The communion of children practised in the early Church, and attested by Augustine and still practised in the Greek Church, seems to have been general as late as the reign of Pascal II. Writing in 1118, Pascal said it was sufficient to give the wine to children and the very sick, as they are not able to assimilate the bread. In their case the bread was to be dipped into the wine.16921692    Ep., 535, Migne, 163. 442, qui panem absorbere non possunt, etc., quoted in Herzog under Kinderkommunion, X. 289. them the bread, and the synod of Bordeaux, 1255, the wine as well as the bread. The greater Schoolmen do not treat the subject. The Supplement of Thomas Aquinas’ Theology says that the extreme unction and the eucharist were not administered to children because both sacraments required real devotion in the recipients.16931693    Suppl., XXXII. 4, Migne, IV. 1038. The council of Trent anathematized those who hold the communion of children to be necessary.

The denial of the cup to the laity, the present custom of the Roman Catholic Church, became common in the thirteenth century. It was at first due to the fear of profanation by spilling the consecrated blood of Christ. At the same time the restriction to the bread was regarded as a wholesome way of teaching the people that the whole Christ is present in each of the elements. Among other witnesses in the twelfth century to the distribution of both the bread and the wine to the laity are Rupert of Deutz and pope Pascal II. Pascal urged that this custom be forever preserved.16941694    Migne, 163. 142. See Smend, p. 7, for other witnesses. Smend’s book is a most thorough piece of work and is indispensable in the study of the subject. With the exception of some quotations, I depend upon him for the contents of these paragraphs., refers to it and condemned the dipping of the host into the wine as a Judas communion, with reference to John 13:26.16951695    Called intinctio. Hugo of St. Victor and Peter the Lombard were among the first to condemn the practice. Also the synod of London, 1175, Hefele, V. 688. See also V. 224 for the action of the synod of Clermont, 1095.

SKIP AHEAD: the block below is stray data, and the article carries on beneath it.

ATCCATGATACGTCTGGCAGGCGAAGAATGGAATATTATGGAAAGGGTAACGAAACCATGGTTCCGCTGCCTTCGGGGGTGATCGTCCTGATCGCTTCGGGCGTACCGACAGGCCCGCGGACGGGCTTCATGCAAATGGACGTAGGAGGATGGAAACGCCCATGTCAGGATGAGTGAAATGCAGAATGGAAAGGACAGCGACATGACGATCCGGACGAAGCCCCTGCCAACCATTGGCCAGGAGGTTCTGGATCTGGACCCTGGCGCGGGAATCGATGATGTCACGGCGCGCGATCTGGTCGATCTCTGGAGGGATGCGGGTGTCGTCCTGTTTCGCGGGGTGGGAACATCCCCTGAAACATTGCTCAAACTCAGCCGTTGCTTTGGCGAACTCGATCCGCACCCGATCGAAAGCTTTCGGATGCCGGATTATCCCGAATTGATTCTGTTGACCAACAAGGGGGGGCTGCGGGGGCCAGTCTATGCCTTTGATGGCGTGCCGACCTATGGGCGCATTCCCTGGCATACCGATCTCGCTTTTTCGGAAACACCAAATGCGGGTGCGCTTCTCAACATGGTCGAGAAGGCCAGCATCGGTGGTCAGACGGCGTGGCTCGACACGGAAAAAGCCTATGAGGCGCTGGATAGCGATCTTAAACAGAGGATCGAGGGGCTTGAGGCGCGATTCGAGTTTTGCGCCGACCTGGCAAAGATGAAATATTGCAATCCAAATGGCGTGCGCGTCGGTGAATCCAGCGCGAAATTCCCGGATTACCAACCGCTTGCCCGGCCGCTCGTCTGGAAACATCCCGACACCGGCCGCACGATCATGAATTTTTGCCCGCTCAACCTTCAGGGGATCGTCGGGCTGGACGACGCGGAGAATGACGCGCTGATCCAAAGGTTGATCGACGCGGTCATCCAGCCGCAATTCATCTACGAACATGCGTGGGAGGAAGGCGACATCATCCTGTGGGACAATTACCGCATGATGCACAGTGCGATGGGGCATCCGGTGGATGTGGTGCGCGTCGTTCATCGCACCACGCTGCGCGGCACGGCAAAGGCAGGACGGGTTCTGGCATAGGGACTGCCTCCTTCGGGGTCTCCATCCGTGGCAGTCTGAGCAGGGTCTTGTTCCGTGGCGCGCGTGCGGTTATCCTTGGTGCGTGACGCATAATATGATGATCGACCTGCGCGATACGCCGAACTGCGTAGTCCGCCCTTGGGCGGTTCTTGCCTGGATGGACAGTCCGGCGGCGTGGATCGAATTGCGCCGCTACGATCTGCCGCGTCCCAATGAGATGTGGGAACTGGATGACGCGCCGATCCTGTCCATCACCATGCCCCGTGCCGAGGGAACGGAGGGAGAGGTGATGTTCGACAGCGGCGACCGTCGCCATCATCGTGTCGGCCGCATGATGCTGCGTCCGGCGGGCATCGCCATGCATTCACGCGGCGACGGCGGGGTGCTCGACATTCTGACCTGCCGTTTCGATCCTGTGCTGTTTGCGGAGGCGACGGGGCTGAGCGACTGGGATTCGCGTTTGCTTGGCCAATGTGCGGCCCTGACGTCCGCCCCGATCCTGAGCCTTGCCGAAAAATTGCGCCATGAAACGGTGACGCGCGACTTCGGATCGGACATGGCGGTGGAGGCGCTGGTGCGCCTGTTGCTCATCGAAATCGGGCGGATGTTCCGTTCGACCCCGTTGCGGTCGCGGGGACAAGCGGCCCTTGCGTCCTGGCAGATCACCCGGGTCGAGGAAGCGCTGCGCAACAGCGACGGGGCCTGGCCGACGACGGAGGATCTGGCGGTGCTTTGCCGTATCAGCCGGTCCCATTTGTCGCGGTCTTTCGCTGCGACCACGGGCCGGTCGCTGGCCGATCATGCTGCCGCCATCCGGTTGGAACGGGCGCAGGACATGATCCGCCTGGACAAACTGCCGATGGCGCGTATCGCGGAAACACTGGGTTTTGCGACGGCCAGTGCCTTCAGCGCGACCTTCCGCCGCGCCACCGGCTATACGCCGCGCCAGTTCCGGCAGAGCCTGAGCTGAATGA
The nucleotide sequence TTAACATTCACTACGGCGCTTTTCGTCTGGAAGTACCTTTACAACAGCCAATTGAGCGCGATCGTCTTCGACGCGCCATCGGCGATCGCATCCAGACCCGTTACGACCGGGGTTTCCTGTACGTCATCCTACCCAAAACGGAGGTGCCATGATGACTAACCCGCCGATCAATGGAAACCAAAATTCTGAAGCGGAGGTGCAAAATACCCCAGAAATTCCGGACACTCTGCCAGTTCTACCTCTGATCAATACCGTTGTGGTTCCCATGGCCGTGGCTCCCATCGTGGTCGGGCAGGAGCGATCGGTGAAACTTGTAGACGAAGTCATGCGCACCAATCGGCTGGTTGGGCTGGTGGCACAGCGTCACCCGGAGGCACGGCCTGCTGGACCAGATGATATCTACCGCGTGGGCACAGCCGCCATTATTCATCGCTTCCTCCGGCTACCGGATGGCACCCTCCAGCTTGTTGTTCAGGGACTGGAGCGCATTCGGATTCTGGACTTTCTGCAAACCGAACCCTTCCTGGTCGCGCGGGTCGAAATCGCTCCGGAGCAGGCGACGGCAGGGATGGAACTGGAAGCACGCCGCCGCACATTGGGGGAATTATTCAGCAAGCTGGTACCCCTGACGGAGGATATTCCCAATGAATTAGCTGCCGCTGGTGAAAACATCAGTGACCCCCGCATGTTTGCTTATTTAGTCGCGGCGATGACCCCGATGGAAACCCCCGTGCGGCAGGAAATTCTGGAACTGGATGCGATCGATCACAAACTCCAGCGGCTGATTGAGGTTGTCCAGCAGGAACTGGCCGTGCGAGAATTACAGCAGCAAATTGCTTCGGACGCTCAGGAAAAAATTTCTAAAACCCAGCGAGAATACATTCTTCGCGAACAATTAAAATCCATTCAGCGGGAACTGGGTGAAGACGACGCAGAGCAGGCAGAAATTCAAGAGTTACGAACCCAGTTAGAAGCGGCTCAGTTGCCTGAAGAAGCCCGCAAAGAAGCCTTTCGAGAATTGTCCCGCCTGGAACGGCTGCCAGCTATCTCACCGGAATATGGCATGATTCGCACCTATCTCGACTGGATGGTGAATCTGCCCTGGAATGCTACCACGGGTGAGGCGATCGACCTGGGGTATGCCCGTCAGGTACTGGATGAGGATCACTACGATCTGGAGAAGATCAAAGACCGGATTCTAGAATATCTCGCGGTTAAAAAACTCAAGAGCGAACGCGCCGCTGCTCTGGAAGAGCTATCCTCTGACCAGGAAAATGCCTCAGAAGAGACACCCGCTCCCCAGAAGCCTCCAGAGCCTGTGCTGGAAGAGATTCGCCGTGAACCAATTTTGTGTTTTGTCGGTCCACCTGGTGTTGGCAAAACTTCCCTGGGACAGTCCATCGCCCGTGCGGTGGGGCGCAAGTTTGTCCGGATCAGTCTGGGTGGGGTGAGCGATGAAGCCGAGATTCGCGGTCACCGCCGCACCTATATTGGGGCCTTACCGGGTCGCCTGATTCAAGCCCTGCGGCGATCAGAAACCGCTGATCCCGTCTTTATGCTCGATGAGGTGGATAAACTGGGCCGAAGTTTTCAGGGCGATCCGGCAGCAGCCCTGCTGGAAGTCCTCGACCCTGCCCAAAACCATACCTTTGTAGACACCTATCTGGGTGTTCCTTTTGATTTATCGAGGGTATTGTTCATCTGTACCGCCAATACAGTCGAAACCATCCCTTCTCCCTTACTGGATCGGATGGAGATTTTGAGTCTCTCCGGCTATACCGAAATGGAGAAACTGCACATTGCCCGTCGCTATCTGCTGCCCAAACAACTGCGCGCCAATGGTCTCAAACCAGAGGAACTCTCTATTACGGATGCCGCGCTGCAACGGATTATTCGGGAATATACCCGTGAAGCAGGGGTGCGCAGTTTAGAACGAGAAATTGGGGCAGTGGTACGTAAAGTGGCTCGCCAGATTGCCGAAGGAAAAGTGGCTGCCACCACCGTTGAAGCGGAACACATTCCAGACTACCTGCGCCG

By the middle of the thirteenth century the feeling had grown strong enough for a great authority, Alexander of Hales, to condemn the giving of the cup to the laity and on the doctrinal ground that the whole Christ is in each of the elements. As a means of instructing the people in this doctrine he urged that the cup be denied. But Albertus Magnus, his contemporary, has no hint justifying the practice.16961696    Albertus makes no mention of the matter in his De eucharistia and Com. on the Sentences. Peter Rokyzana, at the council of Basel in the fifteenth century, appealed to him in his argument for giving the cup to the laity.f the cup, for the full benefit accrues by the participation of a single element, communio sub una specie.16971697    Th. Aq., III. 80. 12, Migne, IV. 808 sq., nihil derogat perfectioni hujus sacr., si populus sumat corpus sine sanguine dummodo sacerdos consecrans sumat utrumque. So also Bonaventura, Sent., IV. 11. 2.

The usage gradually spread. The chapter of the Cistercians in 1261 forbade monks, nuns, and lay brethren of the order to take the cup. The few Councils which expressed themselves on the subject were divided.16981698    The synod of Lambeth, 1281, seems to have forbidden the cup to the laity; the synod of Exeter, 1287, to have positively enjoined it.